Art. 299 of CCC – liability of members of the management board
Most of the members of management boards of limited liability companies are aware of enforceability of art. 299 of CCC (and its fiscal counterpart – art. 166 of tax ordinance). It stipulates that in the event that execution from the company’s assets proves ineffective (thus, in the most classic example – the bailiff discontinues an execution against the company due to the lack of its assets), members of the management board of that company are jointly and severally liable for the company’s debts (thus, all members of the management board are liable, and at the same time – each of them is liable for the entirety of the company’s debt, it is not divided into parts in proportion to the number of the members of the management board).
In order to be relieved of such liability, a member of the management board shall demonstrate the existence of at least one of the following circumstances:
1. that the bankruptcy petition has been submitted in due time or, at the same time, a decision to open restructuring proceedings or to approve an arrangement has been issued, or
2. that the failure to submit the bankruptcy petition was not due to their fault , or
3. that despite the failure to submit a bankruptcy petition and the failure to issue a decision to open restructuring proceedings or to approve an arrangement in the proceedings for the approval of an arrangement, the creditor has not suffered any damage.
In practice, members of the management board often try to indemnify themselves by invoking the timely submission of a bankruptcy petition. If, on top of that, the court actually declares the company insolvent – members of the management board almost take the existence of the first prerequisite releasing them from liability for the company’s debts for granted (their reasoning: company has been declared insolvent = bankruptcy petition has been submitted in due time). Unfortunately, this is a deceptive belief. Why?
When does the bankruptcy court declare the bankruptcy of a limited liability company?
The insolvency court declares a limited liability company insolvent if all of the following conditions are met:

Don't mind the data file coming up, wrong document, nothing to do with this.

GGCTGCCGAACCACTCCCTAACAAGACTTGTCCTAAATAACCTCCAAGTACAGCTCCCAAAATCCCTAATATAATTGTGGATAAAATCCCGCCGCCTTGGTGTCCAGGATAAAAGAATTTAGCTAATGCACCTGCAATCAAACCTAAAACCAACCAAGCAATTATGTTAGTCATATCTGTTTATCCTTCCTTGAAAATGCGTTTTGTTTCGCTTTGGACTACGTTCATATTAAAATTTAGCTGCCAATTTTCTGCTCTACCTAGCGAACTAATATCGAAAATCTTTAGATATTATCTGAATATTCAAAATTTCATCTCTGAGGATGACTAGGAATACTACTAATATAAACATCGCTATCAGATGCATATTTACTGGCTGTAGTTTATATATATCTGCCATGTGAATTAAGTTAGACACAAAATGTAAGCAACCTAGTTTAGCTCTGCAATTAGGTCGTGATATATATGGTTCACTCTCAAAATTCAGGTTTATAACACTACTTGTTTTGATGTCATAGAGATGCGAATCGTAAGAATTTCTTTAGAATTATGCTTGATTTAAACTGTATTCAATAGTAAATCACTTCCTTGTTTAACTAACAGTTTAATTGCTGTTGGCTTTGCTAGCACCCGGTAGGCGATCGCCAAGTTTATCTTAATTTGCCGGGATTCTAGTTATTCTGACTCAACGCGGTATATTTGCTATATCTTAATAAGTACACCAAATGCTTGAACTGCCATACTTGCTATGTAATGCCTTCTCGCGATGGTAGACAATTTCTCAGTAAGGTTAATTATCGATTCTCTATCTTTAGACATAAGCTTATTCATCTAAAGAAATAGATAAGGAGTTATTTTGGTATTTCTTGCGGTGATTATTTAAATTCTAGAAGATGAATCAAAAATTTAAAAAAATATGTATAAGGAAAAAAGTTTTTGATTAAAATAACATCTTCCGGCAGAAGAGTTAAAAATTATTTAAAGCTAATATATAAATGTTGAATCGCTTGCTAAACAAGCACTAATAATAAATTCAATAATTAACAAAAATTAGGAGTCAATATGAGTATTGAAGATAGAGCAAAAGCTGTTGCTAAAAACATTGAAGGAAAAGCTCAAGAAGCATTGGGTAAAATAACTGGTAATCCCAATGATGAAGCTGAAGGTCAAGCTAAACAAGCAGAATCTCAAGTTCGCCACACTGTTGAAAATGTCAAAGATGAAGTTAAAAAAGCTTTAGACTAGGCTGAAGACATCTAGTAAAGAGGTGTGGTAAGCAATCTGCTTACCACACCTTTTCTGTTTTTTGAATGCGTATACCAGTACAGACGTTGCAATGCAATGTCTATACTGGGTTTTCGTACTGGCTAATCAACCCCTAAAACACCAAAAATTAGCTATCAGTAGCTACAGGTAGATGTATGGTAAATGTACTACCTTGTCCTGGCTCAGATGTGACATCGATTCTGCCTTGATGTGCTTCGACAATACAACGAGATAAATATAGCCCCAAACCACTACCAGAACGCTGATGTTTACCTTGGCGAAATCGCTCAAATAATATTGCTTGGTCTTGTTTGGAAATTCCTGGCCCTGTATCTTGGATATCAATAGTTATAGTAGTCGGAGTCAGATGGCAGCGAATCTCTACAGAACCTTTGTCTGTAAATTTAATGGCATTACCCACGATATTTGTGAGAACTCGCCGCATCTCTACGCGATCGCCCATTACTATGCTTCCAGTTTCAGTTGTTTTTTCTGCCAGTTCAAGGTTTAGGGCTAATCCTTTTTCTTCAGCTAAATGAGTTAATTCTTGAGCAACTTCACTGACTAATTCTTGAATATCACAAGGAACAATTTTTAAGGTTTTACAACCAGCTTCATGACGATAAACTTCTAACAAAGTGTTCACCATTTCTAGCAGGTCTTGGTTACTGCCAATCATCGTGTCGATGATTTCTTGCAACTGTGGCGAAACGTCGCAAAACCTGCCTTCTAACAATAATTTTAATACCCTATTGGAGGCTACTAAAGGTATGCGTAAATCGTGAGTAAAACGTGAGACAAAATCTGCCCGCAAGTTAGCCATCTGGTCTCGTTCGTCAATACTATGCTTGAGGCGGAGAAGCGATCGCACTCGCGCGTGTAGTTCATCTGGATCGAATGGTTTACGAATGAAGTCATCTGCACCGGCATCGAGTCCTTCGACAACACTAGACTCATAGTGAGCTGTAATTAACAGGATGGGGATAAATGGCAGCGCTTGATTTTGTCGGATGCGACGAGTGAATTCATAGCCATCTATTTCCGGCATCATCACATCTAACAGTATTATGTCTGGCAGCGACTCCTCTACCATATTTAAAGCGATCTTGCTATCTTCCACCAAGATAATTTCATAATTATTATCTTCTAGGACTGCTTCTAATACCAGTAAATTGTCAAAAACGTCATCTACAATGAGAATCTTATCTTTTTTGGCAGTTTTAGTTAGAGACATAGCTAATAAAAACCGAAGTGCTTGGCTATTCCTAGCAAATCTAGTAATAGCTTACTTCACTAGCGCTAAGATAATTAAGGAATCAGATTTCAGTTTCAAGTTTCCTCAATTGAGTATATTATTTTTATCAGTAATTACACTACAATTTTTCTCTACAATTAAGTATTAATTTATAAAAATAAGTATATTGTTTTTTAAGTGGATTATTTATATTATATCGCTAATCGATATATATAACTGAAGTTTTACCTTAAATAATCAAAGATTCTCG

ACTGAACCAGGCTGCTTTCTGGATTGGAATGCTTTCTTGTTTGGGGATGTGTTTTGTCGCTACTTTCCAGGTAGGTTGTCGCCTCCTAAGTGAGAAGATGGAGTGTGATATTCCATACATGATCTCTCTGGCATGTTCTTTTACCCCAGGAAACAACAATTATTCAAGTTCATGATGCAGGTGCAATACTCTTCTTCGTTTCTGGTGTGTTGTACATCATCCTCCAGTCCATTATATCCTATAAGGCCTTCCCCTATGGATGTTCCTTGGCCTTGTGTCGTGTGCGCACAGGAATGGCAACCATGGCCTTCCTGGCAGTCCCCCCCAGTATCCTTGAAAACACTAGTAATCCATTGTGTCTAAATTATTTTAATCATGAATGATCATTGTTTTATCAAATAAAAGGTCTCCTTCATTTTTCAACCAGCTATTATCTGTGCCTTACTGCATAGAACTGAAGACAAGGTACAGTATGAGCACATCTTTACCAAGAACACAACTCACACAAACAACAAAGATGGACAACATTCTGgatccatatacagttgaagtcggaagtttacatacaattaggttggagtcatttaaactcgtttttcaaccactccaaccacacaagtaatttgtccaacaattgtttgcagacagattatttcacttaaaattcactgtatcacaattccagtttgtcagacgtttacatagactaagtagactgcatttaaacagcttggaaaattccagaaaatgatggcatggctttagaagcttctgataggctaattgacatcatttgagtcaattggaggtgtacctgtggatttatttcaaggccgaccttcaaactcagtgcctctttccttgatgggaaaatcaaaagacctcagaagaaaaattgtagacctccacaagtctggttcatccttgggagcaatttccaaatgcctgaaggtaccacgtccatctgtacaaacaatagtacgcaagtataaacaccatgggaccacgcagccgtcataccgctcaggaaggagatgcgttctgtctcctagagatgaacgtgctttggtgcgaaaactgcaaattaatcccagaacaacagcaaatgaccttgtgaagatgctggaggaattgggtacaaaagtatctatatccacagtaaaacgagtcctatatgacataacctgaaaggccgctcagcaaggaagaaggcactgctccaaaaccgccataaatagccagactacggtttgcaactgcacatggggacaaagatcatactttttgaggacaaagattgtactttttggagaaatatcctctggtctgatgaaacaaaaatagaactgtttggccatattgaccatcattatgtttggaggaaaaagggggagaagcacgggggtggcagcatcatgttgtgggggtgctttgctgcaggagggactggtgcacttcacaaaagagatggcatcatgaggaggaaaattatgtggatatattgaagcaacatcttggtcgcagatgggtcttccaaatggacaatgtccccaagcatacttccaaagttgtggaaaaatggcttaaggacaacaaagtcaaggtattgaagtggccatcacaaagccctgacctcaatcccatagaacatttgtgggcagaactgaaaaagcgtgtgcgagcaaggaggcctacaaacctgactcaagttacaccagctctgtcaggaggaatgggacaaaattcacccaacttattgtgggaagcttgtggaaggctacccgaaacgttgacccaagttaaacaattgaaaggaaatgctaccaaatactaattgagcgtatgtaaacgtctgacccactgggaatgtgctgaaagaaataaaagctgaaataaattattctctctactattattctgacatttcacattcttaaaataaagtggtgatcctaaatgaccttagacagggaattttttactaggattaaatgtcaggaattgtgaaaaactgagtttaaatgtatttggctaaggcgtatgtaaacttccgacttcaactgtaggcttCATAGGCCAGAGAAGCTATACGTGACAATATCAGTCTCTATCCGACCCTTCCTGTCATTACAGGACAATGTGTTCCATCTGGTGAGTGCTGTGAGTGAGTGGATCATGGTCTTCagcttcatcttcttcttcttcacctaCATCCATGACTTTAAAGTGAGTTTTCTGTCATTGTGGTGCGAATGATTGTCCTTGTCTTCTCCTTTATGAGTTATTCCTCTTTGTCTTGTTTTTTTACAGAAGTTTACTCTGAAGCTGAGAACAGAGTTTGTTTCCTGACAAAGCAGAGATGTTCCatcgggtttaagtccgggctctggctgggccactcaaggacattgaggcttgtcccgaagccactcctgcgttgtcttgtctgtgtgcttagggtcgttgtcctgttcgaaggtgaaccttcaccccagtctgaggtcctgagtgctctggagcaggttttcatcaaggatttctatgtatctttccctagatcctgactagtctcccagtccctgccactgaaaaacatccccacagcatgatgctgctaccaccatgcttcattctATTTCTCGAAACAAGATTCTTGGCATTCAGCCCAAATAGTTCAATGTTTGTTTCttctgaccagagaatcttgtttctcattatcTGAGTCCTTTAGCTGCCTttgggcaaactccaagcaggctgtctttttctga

1. the company is insolvent – that is if it does not pay its due debts (insolvency is presumed to occur if such delay in repayments exceeds 3 months or if the debts exceed the value of the company’s assets and this state persists for more than 24 months);
2. the company’s assets are sufficient to cover the costs of the bankruptcy proceedings and to at least partially satisfy the creditors (the court is obliged to dismiss the bankruptcy petition if the company has no assets to cover the costs or its assets are sufficient only to cover the costs of the proceedings).
The key point is therefore that the bankruptcy court does not examine the timing of the submission of the bankruptcy petition. This means only that the declaration of bankruptcy is admissible even if the petition was not filed “in due time” as provided for in art. 299 of CCC.
What are the consequences of the aforementioned situation? No protection of the assets of the members of the management board of the limited liability company. What is more – the possibility of creditors suing for payment of the entire amount owed by the company of any member of the management board of a limited liability company. Even in the case of filing a bankruptcy petition a year after the insolvency occurred, both prerequisites (insolvency and assets sufficient to cover the costs of the bankruptcy proceedings with some surplus) may occur – the bankruptcy court will then declare the company insolvent. However, the petition may be submitted at the wrong time – if such a petition had been filed e.g. 9 months earlier, the company’s assets would have been better and the creditors would have received a larger part of their receivables. In such a case, it would be an effective motion (leading to the declaration of the company’s bankruptcy), but filed “at the wrong time” (i.e. too late to benefit from the protection of art. 299.2 of CCC).
Therefore, when members of the management board ask us whether they can feel 100% safe after the declaration of insolvency of the company in which management board they served, we always answer the same: you can certainly feel much safer than if the bankruptcy petition had not been filed at all. However, members of the management board can only feel completely safe after the expiry of the limitation period for a possible claim by the company’s creditors. A declaration of bankruptcy by itself does not protect a board member against liability under art. 299 of CCC.